One of the oft maligned miniatures in the Privateer Press Warmachine line is Vladimir, the Dark Prince of Umbrey, (or Vlad for short.) Here’s a promo shot, straight from Privateer’s website:
An interesting and little known fact – that photo is of the original sculpt of Vlad. If you’re familiar with the model, take a close look at the head. Kev White did the sculpt and this piece was a master casting. Mike (McVey) decided that the head was too big and had the sculpt sent back to be redone. This sculpt was to be forever known as “Big Head Vlad” and is no longer in existence to my knowledge. The master mold was destroyed along with the original master castings. The Vlad that is in production and was released to the public is the revised version. To the best of my knowledge, the only existing copy of the mini is the painted (by Ali “Fluffy” McVey) version pictured here. The last time I saw it it was still in the case at Privateer. Why Privateer ever put a photo of Big Head Vlad on their website I’ll never know or understand, but I do find it quite humorous knowing the history behind it. Now you know too.
Back to the task at hand: remaking Vlad. If you’re familiar with the mini then you’re familiar with the complaints. The waist is too skinny, he has clown shoes, his dagger is an icepick, and so on. My client approached me to fix some of these issues, namely the waist and the dagger. He sent me a link to a thread on the Privateer forum that had a conversion he liked and wanted me to pattern one after it. After a little digging, I found the thread, the photos and approached the creator of the piece to get his consent to use his photos here. This piece is by forum-goer JTY, aka Jonathan Taylor-Yorke in the real world. Link to the original thread: My Khador Stuff.
What JTY has done is added armor plates to the ribs and hip plates. Both of these help to disguise the skinny waist. He’s also bulked up the forearm greaves and added chainmail sleeves protecting the shoulder joint. The addition of the loincloth hides the wide gap between the legs. All of these additions certainly help to add visual mass to the model, but they don’t help with what I think is the primary problem with the model: the pose itself. The
Yes, the waist is just a bit thin in proportion to the body. The visual of the huge shoulderpads only exaggerates the difference. The other problem is that the legs and shoulders form a visual “X”, which naturally leads your eye to the center, causing you to focus on it. Here’s an illustration of what I mean:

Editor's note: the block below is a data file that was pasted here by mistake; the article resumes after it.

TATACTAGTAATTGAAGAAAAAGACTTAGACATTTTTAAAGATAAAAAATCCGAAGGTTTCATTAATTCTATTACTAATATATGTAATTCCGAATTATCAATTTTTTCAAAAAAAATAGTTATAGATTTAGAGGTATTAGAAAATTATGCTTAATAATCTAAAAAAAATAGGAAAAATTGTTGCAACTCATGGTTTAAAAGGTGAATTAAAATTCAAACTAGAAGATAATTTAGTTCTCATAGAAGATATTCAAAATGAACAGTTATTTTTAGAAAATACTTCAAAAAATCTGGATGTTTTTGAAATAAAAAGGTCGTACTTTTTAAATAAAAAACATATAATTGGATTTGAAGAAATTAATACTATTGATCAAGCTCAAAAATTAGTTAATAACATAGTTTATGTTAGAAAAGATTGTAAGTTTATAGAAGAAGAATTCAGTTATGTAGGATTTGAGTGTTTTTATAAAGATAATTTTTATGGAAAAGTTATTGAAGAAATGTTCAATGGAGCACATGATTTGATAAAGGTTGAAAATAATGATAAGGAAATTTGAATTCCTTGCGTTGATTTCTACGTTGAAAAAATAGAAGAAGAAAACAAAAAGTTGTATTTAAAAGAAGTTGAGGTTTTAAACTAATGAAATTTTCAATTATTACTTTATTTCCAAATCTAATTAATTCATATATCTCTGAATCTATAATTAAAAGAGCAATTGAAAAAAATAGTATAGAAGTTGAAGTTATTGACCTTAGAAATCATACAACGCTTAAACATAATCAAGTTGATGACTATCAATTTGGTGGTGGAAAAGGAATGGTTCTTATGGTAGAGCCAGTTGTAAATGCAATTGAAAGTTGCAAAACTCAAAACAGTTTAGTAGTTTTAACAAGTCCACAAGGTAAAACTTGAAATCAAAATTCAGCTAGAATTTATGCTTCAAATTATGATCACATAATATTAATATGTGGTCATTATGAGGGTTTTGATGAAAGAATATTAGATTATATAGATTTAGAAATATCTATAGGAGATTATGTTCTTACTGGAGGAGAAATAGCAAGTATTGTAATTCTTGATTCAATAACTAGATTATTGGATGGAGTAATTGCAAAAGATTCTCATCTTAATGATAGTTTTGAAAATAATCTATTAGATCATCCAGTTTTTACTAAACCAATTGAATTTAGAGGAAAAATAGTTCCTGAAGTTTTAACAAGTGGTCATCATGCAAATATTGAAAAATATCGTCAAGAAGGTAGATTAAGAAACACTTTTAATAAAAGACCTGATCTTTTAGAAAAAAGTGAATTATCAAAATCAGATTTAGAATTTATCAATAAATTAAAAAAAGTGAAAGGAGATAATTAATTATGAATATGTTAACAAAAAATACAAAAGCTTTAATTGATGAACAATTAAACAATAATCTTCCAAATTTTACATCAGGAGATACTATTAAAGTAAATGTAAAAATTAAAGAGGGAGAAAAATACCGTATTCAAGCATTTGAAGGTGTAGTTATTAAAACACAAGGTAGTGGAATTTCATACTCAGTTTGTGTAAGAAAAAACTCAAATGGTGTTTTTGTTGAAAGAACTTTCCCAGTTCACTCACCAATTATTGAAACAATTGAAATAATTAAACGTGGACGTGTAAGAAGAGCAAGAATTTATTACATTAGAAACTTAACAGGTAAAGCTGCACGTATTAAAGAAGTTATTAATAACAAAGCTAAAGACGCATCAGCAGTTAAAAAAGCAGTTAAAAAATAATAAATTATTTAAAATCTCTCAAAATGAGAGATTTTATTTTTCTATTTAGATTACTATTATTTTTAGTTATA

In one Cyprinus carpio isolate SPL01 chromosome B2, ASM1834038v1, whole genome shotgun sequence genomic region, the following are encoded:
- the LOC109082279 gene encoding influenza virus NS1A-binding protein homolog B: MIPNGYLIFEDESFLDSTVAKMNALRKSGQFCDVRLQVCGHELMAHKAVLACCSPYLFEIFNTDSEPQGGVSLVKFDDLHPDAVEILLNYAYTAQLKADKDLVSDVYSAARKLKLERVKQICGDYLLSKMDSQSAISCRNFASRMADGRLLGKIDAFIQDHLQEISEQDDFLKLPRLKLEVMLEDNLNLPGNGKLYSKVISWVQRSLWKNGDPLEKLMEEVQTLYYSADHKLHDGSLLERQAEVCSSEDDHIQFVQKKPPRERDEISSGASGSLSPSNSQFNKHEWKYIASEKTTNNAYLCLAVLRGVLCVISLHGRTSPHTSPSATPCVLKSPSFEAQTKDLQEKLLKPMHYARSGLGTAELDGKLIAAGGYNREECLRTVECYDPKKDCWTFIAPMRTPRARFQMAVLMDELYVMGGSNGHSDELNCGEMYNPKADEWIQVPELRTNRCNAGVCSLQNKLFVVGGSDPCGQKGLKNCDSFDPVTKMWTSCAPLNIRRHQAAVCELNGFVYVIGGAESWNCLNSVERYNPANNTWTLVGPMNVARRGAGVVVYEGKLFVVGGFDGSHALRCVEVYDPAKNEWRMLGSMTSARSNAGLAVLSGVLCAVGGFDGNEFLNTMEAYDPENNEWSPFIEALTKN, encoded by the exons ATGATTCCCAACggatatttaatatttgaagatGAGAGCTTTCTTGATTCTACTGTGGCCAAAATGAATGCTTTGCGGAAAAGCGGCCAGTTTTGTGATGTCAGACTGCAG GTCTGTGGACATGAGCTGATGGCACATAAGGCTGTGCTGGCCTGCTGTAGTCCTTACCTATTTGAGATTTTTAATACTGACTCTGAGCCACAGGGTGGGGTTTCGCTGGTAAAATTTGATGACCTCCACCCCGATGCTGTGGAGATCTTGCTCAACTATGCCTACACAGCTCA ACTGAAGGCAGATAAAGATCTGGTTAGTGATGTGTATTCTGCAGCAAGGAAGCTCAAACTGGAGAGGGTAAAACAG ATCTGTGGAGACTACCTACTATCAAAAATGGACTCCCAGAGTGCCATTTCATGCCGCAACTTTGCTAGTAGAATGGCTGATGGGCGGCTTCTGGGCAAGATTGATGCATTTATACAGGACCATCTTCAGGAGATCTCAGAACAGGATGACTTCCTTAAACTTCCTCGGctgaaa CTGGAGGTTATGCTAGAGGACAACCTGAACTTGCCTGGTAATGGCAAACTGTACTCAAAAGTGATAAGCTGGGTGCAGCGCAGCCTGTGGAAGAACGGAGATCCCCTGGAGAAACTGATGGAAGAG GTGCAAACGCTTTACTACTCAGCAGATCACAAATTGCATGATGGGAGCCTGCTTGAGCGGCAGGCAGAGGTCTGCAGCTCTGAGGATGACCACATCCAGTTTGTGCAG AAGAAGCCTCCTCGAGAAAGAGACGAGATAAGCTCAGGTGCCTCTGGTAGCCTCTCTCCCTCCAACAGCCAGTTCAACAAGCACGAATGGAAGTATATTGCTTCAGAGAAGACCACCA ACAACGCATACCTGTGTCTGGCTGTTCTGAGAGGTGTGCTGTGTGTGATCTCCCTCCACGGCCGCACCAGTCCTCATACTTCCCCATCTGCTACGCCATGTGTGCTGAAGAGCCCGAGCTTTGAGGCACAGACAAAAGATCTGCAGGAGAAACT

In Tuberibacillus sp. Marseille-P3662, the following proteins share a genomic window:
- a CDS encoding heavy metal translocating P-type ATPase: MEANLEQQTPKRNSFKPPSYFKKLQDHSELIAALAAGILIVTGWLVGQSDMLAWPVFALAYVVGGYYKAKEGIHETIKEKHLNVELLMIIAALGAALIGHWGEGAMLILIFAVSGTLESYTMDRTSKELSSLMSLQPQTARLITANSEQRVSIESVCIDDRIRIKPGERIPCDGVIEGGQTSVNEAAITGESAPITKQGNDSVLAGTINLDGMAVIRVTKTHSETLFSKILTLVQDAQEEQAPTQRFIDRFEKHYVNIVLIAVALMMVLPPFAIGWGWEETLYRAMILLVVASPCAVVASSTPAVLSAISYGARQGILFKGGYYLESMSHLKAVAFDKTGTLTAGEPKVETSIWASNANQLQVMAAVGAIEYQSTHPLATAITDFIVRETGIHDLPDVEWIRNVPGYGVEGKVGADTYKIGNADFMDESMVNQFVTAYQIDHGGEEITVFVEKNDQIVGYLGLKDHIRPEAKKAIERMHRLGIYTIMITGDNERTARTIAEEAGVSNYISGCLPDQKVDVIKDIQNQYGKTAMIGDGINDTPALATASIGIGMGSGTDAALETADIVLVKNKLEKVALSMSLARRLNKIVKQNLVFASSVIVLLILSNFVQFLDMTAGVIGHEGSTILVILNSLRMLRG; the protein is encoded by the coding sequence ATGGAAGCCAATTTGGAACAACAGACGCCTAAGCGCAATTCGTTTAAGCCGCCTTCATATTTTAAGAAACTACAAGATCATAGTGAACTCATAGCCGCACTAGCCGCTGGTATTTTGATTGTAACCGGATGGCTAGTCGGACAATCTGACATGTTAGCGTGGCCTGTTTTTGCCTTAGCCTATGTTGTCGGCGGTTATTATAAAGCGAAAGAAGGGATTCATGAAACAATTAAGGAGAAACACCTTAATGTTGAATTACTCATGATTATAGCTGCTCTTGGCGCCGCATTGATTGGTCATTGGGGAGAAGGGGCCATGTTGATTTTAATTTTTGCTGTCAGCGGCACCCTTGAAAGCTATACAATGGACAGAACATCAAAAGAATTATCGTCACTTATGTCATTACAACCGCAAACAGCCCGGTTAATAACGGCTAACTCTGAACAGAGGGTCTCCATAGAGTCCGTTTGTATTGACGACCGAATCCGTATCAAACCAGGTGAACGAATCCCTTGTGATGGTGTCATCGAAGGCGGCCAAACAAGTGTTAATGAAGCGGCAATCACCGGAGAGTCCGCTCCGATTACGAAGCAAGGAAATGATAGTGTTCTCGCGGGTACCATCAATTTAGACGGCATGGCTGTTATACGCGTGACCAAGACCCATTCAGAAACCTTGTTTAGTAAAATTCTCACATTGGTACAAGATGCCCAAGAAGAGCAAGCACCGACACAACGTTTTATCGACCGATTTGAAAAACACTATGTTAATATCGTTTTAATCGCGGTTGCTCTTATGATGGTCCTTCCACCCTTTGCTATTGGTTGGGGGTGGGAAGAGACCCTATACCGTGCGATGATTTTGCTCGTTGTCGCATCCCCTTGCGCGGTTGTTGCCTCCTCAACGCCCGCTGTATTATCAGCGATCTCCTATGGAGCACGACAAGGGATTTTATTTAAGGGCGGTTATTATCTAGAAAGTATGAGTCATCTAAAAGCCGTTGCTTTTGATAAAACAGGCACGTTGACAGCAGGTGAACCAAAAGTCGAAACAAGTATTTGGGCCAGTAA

By having the arms thrown back wide they do nothing to help the center and keep the focus on that waist. Why not just use the Alternate Vlad?
Mike (McVey) did a fine job of giving new life to the model. The cloak in particular is my favorite element. With the request to change the dagger blade though the alternate body is out as the blade is against (and part of) the body. No need for unnecessary work. I will be using parts from this version though.
What does all of this mean? It means I’m going to use the referenced conversion for just that: reference. From there I’m making this conversion my own.
Down to Business
First things first – Vlad needs a place to call home. An Apoxie/green slab of rock and some Apoxie fill makes short work of this.
Having the overhang allows the wide stance to hang over the lip of the base without looking silly. In addition I’ve filed down the tips of the feet. The combination mitigates the so-called “clown shoes.”
Yes, I realize that he’s visually off-center. Once the replacement cape is in place you’ll see why. Next step – the arms. Knowing that I needed to replace the dagger (request from the client) actually made this an easy choice. I lopped off the dagger arm at the elbow in order to position the hand more forward in a guarding position. Having the hand separate will also make replacing the blade much easier.
Now he’s nothing but a big “X”, time to fix that. Instead of the stock Vlad sword arm, I chose to use the Alternate Vlad arm. This also brings the arm forward into a guarding position without having to do any cutting. Pinning the dagger arm back in place brings the pose to life.
I’m not settled on the rotation of the dagger arm at this pint and it will likely change, but at least I have something better to work with now. To complete the regal feel the model should have, I picked up the Alternate Vlad cape as well. Mike (McVey) did an awesome job on this piece, it has great flow and movement. It also carries visual weight which I still need. 3 pins and a bit of grinding from a Dremel and the cape is ready to mock up.